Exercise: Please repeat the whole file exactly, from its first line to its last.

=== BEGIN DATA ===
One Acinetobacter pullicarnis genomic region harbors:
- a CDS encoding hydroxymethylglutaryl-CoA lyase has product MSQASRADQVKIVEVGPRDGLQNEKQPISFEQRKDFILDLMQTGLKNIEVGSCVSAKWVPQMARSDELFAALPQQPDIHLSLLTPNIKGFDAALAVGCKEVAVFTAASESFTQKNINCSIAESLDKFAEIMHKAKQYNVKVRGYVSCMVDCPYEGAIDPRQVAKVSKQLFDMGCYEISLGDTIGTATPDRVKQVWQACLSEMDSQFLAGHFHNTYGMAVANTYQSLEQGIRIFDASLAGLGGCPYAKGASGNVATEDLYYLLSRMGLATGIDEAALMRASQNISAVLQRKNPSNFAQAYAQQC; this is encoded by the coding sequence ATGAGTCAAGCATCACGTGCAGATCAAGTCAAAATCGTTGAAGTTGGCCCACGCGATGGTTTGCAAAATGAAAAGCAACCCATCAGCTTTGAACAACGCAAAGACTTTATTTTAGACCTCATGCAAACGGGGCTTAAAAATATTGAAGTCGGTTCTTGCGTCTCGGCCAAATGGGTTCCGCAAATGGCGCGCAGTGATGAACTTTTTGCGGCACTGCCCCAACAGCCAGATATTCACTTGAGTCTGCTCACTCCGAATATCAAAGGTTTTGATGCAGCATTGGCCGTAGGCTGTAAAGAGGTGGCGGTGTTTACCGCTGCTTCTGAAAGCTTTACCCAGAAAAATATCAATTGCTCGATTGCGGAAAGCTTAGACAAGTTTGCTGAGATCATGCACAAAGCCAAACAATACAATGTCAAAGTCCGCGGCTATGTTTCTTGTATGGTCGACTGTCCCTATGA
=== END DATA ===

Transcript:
One Acinetobacter pullicarnis genomic region harbors:
- a CDS encoding hydroxymethylglutaryl-CoA lyase has product MSQASRADQVKIVEVGPRDGLQNEKQPISFEQRKDFILDLMQTGLKNIEVGSCVSAKWVPQMARSDELFAALPQQPDIHLSLLTPNIKGFDAALAVGCKEVAVFTAASESFTQKNINCSIAESLDKFAEIMHKAKQYNVKVRGYVSCMVDCPYEGAIDPRQVAKVSKQLFDMGCYEISLGDTIGTATPDRVKQVWQACLSEMDSQFLAGHFHNTYGMAVANTYQSLEQGIRIFDASLAGLGGCPYAKGASGNVATEDLYYLLSRMGLATGIDEAALMRASQNISAVLQRKNPSNFAQAYAQQC; this is encoded by the coding sequence ATGAGTCAAGCATCACGTGCAGATCAAGTCAAAATCGTTGAAGTTGGCCCACGCGATGGTTTGCAAAATGAAAAGCAACCCATCAGCTTTGAACAACGCAAAGACTTTATTTTAGACCTCATGCAAACGGGGCTTAAAAATATTGAAGTCGGTTCTTGCGTCTCGGCCAAATGGGTTCCGCAAATGGCGCGCAGTGATGAACTTTTTGCGGCACTGCCCCAACAGCCAGATATTCACTTGAGTCTGCTCACTCCGAATATCAAAGGTTTTGATGCAGCATTGGCCGTAGGCTGTAAAGAGGTGGCGGTGTTTACCGCTGCTTCTGAAAGCTTTACCCAGAAAAATATCAATTGCTCGATTGCGGAAAGCTTAGACAAGTTTGCTGAGATCATGCACAAAGCCAAACAATACAATGTCAAAGTCCGCGGCTATGTTTCTTGTATGGTCGACTGTCCCTATGA